For nearly a century, the shores along Sydney Harbor bordered one of North America’s largest steel mills and coke ovens, making the steel industry an integral part of the region’s economy and culture. But when the plants closed in 2001, they left tons of industrial waste behind, creating a deep wound that divided three neighborhoods from their waterfront and from each other for nearly 13 years. With the community’s strong economic and emotional ties to the site, the landscape architects led a design effort that closed the divide, healed the environmental scar and boosted the community’s reputation and pride.
From the start, the design philosophy was three-fold: 1) restore the land to a healthy, natural state; 2) use that renewed space to reconnect a community that had long been fragmented; and 3) catalyze new development anchored by an active civic space. To do so, the landscape architects partnered with the community to develop a design plan that focused on:
- Transforming the landscape: From an entirely flat, level plain with standing pools of contaminated muck, we had to create the topography that provided variety, interest, beauty, and a rich mosaic of native vegetation. The one existing “landform” adjacent to the site is a massive mountain of slag – the byproduct of processing steel. Seeing that eyesore as an opportunity, the landscape architects figured a way to reuse the material, recycling a local, inexpensive, and safe product to create the very kind of landscape variety the design envisioned without adding excessive costs.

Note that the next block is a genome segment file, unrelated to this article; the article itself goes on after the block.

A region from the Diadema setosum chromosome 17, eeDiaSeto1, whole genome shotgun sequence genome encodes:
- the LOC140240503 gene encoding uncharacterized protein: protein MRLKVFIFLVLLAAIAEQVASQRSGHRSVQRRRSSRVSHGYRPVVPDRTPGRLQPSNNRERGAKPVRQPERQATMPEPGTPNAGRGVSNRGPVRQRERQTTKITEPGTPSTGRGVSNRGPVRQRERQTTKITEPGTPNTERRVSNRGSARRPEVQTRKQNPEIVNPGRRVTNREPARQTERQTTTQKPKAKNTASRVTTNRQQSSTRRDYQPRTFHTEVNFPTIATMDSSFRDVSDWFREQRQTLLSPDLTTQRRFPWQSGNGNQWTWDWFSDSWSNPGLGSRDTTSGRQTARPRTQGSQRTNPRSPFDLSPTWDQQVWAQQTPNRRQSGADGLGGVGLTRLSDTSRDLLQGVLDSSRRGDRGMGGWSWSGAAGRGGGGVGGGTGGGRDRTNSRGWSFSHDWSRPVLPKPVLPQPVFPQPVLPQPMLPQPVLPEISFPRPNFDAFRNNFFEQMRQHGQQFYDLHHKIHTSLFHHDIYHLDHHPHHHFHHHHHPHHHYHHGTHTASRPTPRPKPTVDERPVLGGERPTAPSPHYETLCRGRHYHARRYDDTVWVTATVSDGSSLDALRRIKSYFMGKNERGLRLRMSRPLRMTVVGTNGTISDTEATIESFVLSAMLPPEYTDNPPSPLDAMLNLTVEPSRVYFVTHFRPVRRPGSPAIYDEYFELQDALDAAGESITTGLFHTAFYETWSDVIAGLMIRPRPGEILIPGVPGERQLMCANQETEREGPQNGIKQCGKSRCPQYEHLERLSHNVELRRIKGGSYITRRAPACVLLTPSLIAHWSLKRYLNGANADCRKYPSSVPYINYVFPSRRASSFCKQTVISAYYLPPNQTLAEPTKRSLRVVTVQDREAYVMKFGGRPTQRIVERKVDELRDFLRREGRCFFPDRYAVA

- Connectivity: Reconnecting residents to the land, the waterfront, and each other was paramount. Gateways to the park from nearby neighborhoods encourage and provide access, where 3.6 miles of multiuse paths and pedestrian bridges open up to scenic views of the harbor.
- Activity: The community was desperate for recreation space, sports fields, and open air event areas. The design incorporates them all, combining active spaces like athletic field complexes, bicycle and running training areas, and interactive playgrounds with more passive, less structured areas like naturalized open spaces and performance areas.
- History: This site is engrained in the community, from indigenous peoples to generations of families whose lives centered about the steel plant. The designers, therefore, took great care in developing an interpretive plan that embraces and reflects that history. Local artists were commissioned to advance the landscape architect’s concepts and add further intrigue to the dramatic landscape, and the design team searched for, salvaged, and integrated several relics from the site’s industrial past, from a transport ladle to a massive blast furnace cap that looks like an old tea kettle lid. These relics are familiar vestiges of the community’s past and create a timeline and subtle reminder of the site’s history and evolution.